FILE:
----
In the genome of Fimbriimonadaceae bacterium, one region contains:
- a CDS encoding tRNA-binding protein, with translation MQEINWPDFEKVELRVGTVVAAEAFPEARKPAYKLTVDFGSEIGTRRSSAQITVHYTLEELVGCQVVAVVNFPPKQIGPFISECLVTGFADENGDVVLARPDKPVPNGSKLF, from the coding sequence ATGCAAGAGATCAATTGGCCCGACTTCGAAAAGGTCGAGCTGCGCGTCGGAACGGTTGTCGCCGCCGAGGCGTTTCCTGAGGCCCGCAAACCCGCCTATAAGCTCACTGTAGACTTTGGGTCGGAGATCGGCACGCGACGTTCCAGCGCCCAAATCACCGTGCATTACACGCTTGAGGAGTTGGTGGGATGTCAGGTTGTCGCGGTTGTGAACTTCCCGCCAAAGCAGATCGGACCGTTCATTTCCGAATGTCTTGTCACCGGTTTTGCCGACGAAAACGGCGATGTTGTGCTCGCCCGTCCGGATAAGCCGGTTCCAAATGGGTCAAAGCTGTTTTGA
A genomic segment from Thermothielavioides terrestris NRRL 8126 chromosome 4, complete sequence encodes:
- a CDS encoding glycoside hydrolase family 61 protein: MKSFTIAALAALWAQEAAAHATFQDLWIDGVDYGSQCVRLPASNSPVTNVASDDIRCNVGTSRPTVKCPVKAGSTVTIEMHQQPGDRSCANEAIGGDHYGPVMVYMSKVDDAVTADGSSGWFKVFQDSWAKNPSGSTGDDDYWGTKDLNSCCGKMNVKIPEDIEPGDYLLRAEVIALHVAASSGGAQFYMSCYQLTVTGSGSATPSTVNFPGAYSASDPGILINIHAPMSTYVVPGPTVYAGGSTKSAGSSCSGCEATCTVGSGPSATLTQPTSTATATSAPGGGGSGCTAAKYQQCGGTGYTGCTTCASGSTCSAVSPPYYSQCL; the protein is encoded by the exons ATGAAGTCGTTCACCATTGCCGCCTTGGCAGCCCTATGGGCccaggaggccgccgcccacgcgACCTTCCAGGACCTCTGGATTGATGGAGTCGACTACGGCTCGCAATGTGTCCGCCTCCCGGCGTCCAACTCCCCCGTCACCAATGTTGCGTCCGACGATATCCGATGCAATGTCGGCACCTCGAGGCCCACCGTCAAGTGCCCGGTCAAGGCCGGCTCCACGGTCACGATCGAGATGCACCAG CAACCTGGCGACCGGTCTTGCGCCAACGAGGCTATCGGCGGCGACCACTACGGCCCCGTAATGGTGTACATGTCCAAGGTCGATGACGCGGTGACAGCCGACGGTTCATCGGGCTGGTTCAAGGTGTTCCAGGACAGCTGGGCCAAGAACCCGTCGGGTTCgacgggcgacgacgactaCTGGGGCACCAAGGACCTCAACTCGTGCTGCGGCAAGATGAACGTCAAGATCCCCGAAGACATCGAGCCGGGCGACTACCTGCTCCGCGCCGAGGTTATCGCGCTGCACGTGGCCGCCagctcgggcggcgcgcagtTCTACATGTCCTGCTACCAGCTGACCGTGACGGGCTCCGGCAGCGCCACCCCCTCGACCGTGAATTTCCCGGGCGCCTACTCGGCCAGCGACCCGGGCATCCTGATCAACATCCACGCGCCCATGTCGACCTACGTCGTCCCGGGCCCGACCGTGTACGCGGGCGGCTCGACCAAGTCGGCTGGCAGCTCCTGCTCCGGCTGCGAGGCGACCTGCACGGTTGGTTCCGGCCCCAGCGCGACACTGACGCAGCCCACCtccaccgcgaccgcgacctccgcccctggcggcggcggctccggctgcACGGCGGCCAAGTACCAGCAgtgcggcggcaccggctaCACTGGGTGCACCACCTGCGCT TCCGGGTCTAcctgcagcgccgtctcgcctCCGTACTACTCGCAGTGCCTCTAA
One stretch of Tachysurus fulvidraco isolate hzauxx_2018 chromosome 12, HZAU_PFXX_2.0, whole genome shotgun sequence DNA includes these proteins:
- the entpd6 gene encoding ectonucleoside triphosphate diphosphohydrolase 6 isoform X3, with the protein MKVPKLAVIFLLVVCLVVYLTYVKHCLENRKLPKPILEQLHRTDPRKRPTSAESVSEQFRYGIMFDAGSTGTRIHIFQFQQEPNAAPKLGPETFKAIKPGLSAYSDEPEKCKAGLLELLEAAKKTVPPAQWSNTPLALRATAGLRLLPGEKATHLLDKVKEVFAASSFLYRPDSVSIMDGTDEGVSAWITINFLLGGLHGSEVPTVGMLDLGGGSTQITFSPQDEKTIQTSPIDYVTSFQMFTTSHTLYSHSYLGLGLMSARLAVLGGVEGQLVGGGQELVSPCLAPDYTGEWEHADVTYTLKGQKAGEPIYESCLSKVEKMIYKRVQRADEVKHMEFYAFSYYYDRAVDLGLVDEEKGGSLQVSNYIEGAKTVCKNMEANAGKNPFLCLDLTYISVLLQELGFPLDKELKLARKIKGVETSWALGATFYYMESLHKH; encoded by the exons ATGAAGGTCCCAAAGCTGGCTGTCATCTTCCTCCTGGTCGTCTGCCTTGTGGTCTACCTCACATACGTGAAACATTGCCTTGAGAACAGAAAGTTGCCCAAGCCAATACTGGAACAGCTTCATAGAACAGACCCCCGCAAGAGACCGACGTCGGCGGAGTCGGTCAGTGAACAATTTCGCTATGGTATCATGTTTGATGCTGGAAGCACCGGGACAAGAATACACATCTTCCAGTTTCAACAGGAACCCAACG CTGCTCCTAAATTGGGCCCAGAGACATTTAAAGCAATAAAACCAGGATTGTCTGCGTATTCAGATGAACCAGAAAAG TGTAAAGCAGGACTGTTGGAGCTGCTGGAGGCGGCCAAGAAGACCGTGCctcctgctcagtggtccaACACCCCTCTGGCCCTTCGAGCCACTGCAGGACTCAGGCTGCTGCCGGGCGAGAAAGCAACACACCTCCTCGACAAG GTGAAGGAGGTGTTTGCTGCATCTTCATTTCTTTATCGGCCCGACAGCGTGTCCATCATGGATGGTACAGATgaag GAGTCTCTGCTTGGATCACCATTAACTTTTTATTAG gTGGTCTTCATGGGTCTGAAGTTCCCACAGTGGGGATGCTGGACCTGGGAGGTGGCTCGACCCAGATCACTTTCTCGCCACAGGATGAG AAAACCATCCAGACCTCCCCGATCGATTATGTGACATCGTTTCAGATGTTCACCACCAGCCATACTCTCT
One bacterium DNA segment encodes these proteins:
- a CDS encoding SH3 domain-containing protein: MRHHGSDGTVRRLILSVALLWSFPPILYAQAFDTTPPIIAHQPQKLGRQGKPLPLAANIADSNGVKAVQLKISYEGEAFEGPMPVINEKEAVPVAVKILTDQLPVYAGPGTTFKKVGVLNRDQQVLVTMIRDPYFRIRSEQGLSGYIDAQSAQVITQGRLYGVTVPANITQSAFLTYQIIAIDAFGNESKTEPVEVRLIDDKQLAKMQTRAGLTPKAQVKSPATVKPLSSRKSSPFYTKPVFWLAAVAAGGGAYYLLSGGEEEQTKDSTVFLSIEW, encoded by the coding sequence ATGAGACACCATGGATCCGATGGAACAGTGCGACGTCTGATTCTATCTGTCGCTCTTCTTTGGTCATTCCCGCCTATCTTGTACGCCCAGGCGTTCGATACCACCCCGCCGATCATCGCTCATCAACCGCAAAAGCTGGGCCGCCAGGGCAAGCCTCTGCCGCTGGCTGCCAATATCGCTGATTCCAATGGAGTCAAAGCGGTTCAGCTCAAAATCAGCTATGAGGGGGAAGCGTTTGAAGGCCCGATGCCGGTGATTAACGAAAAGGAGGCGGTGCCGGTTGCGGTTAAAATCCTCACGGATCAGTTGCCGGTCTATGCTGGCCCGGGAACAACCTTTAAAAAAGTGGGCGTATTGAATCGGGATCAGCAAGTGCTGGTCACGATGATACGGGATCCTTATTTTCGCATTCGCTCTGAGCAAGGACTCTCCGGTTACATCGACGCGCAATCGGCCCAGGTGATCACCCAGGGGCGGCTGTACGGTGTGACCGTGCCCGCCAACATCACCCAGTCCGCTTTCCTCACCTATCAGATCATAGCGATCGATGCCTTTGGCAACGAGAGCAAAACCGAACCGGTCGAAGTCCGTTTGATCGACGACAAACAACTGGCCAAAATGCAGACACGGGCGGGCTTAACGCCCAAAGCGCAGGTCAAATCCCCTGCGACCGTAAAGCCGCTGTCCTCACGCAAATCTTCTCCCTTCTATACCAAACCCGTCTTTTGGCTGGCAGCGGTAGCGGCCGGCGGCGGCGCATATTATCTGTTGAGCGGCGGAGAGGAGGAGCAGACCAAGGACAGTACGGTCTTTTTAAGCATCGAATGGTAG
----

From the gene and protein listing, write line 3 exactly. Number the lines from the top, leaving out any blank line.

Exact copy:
A genomic segment from Thermothielavioides terrestris NRRL 8126 chromosome 4, complete sequence encodes: